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The Linux Mint team announced the release of Linux Mint 8 “Helena” LXDE Community Edition RC1 a few days ago. I built a virtualbox machine to test it and here is what I found.

The LXDE Community Edition is based on Linux Mint 8 Main Edition, Linux 2.6.31, Openbox, PCManFM 0.5.2, and Xorg 7.4.  Linux Mint 8 LXDE Edition features a complete and familiar desktop experience while being low on resource usage and is suitable for a good variety of older hardware.

After downloading the ISO image, I created a new machine in virtualBox and booted on the ISO image.  The ISO file is a bootable Desktop image that allows one to burn a bootable CD.  Booting on this CD allows one to run Linux Mint LXDE on a PC without modifying the PC in any way.  Hence the full features of Linux Mint can be experienced without installing it.  Of course, since the system is running on a CD the performance is hindered due to the speed of the CD drive.  Using virtualBox, I am also able to directly mount the ISO image as if it were a CD.

Installation of LXDE is the same as all of the other versions of Linux Mint... or any of the versions of Ubuntu for that matter (see below pictures).  It is very straight forward and simple. After the installation I booted it up and played with it a little.   LXDE uses the Lightweight X11 Desktop Environment.  Any Windows user would find it very familiar if they have used the Classic Start Menu.  As with all versions of Linux Mint, this version is fully loaded with a wide range of applications.  If an application you need is not installed, just open up either the Mint Software Manager or the Synaptic Package Manager and do a search.  More than likely you will find something that will meet your needs.

The whole purpose of this exercise was to try out a different Desktop Environment.  When I started using Ubuntu years ago I didn't really like Gnome so I switched to KDE.  When I started using Linux Mint I was back to Gnome but it is different than Ubuntu and I like it.  I run it on my main PC as well as my netbook.  I guess I didn't realize there were other options until Linux Mint kept coming out with different versions incorporating different desktop environments.  The first version to be released was Linux Mint Universal Edition which uses the Gnome desktop followed by KDE.  I found KDE to use a lot of resources and I really don't need all of the eye candy.  Then Linux Mint Fluxbox came out.  (I thought I wrote a review on Fluxbox but I guess I didn't.  I'll have to correct that oversight.)  The Fluxbox desktop is also advertised as a lightweight fully funcional environment.  I also loaded it into a virtual machine and tried it out.  I'm not going to say anything else on it as I'll write an article on my opinion of it.

Different desktop environments mean different installed applications.  For example, LXDE uses the PCManFM file manager, Fluxbox uses the Thunar file manager, the Linux Mint Universial version uses Natlius and the KDE version uses Dolphin.  They all pretty much do the same thing and the great thing about Linux is if you don't care for a particular application, it is very easy to install something else.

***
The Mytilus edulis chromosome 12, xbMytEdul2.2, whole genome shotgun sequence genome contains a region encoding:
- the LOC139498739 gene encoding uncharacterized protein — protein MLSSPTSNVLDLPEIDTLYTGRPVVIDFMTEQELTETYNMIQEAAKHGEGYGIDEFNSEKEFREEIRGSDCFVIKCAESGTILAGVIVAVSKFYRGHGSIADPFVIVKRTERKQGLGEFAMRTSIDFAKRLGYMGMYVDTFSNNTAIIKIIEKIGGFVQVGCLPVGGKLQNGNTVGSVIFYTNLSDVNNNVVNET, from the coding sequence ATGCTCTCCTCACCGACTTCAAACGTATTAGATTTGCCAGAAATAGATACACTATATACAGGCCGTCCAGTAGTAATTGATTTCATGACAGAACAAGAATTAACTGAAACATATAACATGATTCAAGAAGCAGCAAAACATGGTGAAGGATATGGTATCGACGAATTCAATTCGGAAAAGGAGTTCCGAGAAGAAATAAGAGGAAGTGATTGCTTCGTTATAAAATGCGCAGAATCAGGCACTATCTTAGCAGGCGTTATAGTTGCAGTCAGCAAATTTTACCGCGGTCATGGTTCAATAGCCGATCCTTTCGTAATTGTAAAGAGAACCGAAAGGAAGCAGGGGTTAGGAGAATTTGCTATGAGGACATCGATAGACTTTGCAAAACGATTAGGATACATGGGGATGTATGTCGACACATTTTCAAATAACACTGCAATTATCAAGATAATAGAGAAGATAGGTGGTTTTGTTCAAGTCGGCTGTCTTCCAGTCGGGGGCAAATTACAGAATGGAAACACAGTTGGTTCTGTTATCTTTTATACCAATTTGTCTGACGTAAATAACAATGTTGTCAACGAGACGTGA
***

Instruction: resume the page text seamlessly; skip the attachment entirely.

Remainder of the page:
So, my opinion of LXDE?  I think I am going to install it on my netbook.  There is nothing wrong with the Linux Mint Universal that is currently installed on it.  But LXDE might squeeze out a little more performance.  It's a GEEK thing....

As an RC (Release Candidate) this release is targeted at developers and beta-testers who want to help Linux Mint find and correct bugs before the stable release. Please do not use this release as your main desktop.

Here are the installation screen shots:


The above screen show shows the system booted on the Live CD.  Here you can try out all of the features of LXDE without actually installing it.  To install, double click on the Install LInux Mint 8 icon on the desktop.

This is the first screen after starting the install.  Just choose your language and click on the Forward button.

Next choose your time zone and click Forward.

What kind of keyboard layout are your using.  It will probably identify the correct one.  To check it type some text in the text box.  Then press Forward.

Here we are starting out with a fresh hard drive.  If you already have an operating system on the drive it will display it and give you some more options to choose from.  Choose wisely as you could wipe out your existing operating system.

Now define your login and the name of your computer.  Then click on Forward.

Here is your last chance to check everything before it performs the install.  When ready, click Install and sit back and watch or go get a snack.

When it is done it will let you know.  Click Restart Now to check out your new installation.

After reboot you will get this login screen.  Enter your username, press Enter, then enter your password, and press Enter.  If you want to bypass the login, check out the SLiM Autologin application found under Preferences.

Welcome to Linux Mint.  You an actually download a user guide which is well written and very helpful if you are newbie.  By the way, the little padlock icon in the lower right hand corner displays the status of system updates.  If the padlock is open click on it to run the upate manager.

And this is what the menu looks like.  I always prefered the Classic Start Menu in Windows XP.  I like the look of this menu as well.

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